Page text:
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A male receiving a wedgie

A wedgie is the act of forcibly pulling a person's underwear upwards from the back. The act is a school prank or a form of bullying.

Wedgies are commonly featured in popular works, either as a form of low comedy or as a behaviour representative of bullying. In such works, briefs are usually the type of underpants that are worn by the victim.[1][2]


Wedgies, especially when performed on males, can be dangerous, potentially causing testicular or scrotal damage. An incident in 2004 involving a ten-year-old boy required reattachment of a testicle to the scrotum.[3]


A female receiving a regular wedgie

As a prank or form of bullying, there are a number of variants to the normal, or Traditional wedgie. It is impractical to list every variant, as the names and processes can be rather subjective; however, there are a few better-known variants of the wedgie.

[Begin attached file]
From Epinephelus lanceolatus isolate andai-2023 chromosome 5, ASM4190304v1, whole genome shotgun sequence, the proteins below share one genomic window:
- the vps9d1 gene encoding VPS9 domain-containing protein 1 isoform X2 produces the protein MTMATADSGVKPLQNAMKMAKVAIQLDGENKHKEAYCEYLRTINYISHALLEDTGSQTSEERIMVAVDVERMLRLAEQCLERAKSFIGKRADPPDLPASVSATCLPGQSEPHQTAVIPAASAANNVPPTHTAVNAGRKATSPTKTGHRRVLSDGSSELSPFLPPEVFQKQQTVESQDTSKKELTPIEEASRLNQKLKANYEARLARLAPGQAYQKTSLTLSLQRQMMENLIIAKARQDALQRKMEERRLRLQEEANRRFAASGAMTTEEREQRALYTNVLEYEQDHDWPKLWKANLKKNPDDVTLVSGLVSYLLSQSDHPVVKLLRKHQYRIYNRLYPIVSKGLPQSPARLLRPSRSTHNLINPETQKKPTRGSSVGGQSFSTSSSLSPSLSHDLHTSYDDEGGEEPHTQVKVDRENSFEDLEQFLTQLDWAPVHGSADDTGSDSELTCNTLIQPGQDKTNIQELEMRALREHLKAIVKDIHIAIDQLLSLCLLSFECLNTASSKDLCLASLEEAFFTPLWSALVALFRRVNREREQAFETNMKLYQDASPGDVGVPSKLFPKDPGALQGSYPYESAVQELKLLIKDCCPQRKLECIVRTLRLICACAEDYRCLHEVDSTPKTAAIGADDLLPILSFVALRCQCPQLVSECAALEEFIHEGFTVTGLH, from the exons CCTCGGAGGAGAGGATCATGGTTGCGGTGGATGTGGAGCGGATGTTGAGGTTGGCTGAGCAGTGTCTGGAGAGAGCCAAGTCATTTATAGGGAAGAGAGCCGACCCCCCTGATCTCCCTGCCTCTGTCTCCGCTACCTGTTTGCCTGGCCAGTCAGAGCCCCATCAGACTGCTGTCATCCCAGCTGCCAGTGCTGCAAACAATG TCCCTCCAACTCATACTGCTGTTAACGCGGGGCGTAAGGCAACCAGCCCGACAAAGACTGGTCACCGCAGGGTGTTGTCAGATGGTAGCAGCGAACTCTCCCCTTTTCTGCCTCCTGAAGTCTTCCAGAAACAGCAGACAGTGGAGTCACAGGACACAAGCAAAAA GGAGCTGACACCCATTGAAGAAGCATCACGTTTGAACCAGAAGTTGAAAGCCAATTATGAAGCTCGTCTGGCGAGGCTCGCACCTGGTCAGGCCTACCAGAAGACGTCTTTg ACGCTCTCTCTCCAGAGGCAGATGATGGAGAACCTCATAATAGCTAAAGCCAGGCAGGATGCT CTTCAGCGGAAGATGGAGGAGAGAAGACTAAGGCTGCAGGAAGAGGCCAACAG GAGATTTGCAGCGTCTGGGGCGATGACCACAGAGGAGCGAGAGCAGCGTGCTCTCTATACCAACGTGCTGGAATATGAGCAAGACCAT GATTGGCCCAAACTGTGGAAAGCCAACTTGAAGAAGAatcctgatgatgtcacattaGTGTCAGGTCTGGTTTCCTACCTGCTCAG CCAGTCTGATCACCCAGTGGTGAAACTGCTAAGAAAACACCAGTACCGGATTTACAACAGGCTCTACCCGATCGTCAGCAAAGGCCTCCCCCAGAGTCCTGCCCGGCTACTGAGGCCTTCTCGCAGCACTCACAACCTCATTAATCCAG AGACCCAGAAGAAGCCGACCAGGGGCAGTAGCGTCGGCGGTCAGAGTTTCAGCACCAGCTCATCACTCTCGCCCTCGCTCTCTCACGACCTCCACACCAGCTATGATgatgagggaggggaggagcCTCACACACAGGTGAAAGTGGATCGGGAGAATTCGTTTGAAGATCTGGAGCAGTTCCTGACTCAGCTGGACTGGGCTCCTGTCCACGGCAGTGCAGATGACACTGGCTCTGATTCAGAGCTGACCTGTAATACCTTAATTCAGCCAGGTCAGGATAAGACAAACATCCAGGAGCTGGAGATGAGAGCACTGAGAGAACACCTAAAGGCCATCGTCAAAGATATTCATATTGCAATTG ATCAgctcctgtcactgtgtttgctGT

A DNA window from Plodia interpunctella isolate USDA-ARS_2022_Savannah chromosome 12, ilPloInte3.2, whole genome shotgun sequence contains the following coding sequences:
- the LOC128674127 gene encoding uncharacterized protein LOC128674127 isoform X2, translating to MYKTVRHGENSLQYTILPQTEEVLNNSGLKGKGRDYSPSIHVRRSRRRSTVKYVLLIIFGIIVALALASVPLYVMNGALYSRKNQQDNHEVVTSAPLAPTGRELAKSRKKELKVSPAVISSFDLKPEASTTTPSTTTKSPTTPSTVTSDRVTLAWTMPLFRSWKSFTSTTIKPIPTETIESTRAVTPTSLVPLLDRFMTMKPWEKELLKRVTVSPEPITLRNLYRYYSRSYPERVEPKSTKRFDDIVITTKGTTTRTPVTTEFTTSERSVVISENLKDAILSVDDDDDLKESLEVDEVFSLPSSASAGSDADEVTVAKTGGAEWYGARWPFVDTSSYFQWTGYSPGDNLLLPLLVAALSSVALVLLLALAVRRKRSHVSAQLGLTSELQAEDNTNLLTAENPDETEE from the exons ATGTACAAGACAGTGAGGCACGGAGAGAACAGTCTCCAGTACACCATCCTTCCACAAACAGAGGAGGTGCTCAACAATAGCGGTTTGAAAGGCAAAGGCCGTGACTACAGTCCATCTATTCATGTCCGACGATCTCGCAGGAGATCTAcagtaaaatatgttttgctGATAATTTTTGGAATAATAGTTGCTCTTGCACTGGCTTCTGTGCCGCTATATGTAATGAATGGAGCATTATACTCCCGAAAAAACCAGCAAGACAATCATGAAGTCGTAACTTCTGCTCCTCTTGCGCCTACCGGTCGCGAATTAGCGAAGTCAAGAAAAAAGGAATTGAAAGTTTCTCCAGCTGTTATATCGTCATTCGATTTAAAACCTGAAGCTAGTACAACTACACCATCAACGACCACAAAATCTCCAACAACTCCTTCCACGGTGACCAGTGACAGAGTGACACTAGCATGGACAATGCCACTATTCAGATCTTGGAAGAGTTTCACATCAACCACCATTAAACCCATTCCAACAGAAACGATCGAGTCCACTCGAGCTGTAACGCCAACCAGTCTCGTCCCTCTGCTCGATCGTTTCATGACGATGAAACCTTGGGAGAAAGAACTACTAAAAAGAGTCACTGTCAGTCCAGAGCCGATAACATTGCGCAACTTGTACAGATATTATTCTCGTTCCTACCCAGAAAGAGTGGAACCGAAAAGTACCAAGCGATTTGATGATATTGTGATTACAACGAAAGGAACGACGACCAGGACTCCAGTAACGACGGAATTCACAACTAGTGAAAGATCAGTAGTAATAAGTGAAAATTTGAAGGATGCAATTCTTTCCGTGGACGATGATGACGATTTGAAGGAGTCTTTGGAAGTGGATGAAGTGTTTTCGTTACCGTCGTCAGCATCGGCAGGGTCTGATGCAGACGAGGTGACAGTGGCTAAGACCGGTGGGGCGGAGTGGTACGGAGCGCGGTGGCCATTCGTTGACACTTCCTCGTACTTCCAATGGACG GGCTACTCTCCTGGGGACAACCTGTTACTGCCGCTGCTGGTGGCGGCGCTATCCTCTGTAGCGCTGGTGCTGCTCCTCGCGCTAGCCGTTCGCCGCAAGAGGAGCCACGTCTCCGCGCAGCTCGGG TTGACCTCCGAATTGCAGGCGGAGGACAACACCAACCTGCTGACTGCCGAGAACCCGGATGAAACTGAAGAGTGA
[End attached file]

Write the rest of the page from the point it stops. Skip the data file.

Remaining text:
• The Melvin is a variant where the victim's underwear is pulled up from the front, to cause injury, or, at least, severe pain to the victim's genitals.[4] The female variant is sometimes called a Minerva.
  • The Atomic Wedgie entails hoisting the waistband of the receiver's underwear up and over their heads. [4][5] This form is the title character's signature prank from The Mask: The Animated Series.
  • The Bra-Connection Wedgie is a wedgie where a girl gets a wedgie and her underwear is attached to her bra. The bra straps connect via the legholes, keeping the wedgie intact.
  • The Hanging Wedgie is a variant in which the victim is hung from his or her underwear, elevated above the ground.[6]

See also


  1. ^ Wedgie. The American Heritage Dictionary of the English Language, Fourth Edition. Houghton Mifflin Company, 2004. Retrieved 30 November 2007 via
  2. ^ No More Bullies, School Counselor Resources.
  3. ^ "Emergency operation after school prank - Local stories". Yorkshire Post. 2004-12-02. Retrieved 2012-08-01. 
  4. ^ a b Curran, David (2007-01-04). "Gwyneth And 'The Atomic Wedgie'". San Francisco Chronicle. Retrieved 2009-07-07. 
  5. ^ Krysis, B. M. (2004). The Angry Plumber and Other Woefully True Bathroom Calamities. Trafford Publishing. p. 72. ISBN 978-1-4120-2359-7. Retrieved 2009-07-06. 
  6. ^ Stuever, Hank (2002-09-02). "At School, a Most Uncomfortable Subject". The Washington Post. Retrieved 2009-07-07.